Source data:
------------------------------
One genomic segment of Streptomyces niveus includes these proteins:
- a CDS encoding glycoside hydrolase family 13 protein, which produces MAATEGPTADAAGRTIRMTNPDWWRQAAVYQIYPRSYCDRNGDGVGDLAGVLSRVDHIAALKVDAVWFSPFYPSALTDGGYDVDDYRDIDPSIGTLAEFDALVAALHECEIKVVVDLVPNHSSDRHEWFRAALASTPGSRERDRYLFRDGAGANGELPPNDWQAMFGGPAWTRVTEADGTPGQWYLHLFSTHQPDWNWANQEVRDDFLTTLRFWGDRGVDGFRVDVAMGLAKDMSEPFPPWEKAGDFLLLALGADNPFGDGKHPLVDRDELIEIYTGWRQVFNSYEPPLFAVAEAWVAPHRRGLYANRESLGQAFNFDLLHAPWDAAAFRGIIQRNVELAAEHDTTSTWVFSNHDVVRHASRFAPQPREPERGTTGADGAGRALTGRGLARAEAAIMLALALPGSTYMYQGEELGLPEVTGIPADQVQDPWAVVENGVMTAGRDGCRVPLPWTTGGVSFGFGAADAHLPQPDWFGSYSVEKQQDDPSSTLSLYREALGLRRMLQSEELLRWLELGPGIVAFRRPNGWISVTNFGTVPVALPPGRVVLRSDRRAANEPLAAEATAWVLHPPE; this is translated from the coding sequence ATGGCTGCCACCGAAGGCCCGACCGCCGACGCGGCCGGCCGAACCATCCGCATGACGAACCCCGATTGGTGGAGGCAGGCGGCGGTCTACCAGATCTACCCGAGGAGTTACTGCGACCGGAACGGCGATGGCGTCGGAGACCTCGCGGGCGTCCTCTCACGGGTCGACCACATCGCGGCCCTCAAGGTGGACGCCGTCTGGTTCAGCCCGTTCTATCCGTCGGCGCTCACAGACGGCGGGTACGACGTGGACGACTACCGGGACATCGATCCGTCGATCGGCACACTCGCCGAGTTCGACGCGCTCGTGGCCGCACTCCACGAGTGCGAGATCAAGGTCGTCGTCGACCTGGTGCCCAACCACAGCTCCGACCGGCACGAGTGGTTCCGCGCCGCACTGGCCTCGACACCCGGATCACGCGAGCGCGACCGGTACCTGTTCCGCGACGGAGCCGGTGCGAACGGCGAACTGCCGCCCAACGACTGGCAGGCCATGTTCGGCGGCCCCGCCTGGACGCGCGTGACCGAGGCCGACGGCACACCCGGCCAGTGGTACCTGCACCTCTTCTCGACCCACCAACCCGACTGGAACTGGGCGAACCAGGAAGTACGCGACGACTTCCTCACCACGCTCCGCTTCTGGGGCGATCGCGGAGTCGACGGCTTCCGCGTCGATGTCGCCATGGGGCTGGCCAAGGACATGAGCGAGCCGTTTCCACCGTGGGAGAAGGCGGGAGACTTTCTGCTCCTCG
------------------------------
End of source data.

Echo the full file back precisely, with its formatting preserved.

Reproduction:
One genomic segment of Streptomyces niveus includes these proteins:
- a CDS encoding glycoside hydrolase family 13 protein, which produces MAATEGPTADAAGRTIRMTNPDWWRQAAVYQIYPRSYCDRNGDGVGDLAGVLSRVDHIAALKVDAVWFSPFYPSALTDGGYDVDDYRDIDPSIGTLAEFDALVAALHECEIKVVVDLVPNHSSDRHEWFRAALASTPGSRERDRYLFRDGAGANGELPPNDWQAMFGGPAWTRVTEADGTPGQWYLHLFSTHQPDWNWANQEVRDDFLTTLRFWGDRGVDGFRVDVAMGLAKDMSEPFPPWEKAGDFLLLALGADNPFGDGKHPLVDRDELIEIYTGWRQVFNSYEPPLFAVAEAWVAPHRRGLYANRESLGQAFNFDLLHAPWDAAAFRGIIQRNVELAAEHDTTSTWVFSNHDVVRHASRFAPQPREPERGTTGADGAGRALTGRGLARAEAAIMLALALPGSTYMYQGEELGLPEVTGIPADQVQDPWAVVENGVMTAGRDGCRVPLPWTTGGVSFGFGAADAHLPQPDWFGSYSVEKQQDDPSSTLSLYREALGLRRMLQSEELLRWLELGPGIVAFRRPNGWISVTNFGTVPVALPPGRVVLRSDRRAANEPLAAEATAWVLHPPE; this is translated from the coding sequence ATGGCTGCCACCGAAGGCCCGACCGCCGACGCGGCCGGCCGAACCATCCGCATGACGAACCCCGATTGGTGGAGGCAGGCGGCGGTCTACCAGATCTACCCGAGGAGTTACTGCGACCGGAACGGCGATGGCGTCGGAGACCTCGCGGGCGTCCTCTCACGGGTCGACCACATCGCGGCCCTCAAGGTGGACGCCGTCTGGTTCAGCCCGTTCTATCCGTCGGCGCTCACAGACGGCGGGTACGACGTGGACGACTACCGGGACATCGATCCGTCGATCGGCACACTCGCCGAGTTCGACGCGCTCGTGGCCGCACTCCACGAGTGCGAGATCAAGGTCGTCGTCGACCTGGTGCCCAACCACAGCTCCGACCGGCACGAGTGGTTCCGCGCCGCACTGGCCTCGACACCCGGATCACGCGAGCGCGACCGGTACCTGTTCCGCGACGGAGCCGGTGCGAACGGCGAACTGCCGCCCAACGACTGGCAGGCCATGTTCGGCGGCCCCGCCTGGACGCGCGTGACCGAGGCCGACGGCACACCCGGCCAGTGGTACCTGCACCTCTTCTCGACCCACCAACCCGACTGGAACTGGGCGAACCAGGAAGTACGCGACGACTTCCTCACCACGCTCCGCTTCTGGGGCGATCGCGGAGTCGACGGCTTCCGCGTCGATGTCGCCATGGGGCTGGCCAAGGACATGAGCGAGCCGTTTCCACCGTGGGAGAAGGCGGGAGACTTTCTGCTCCTCG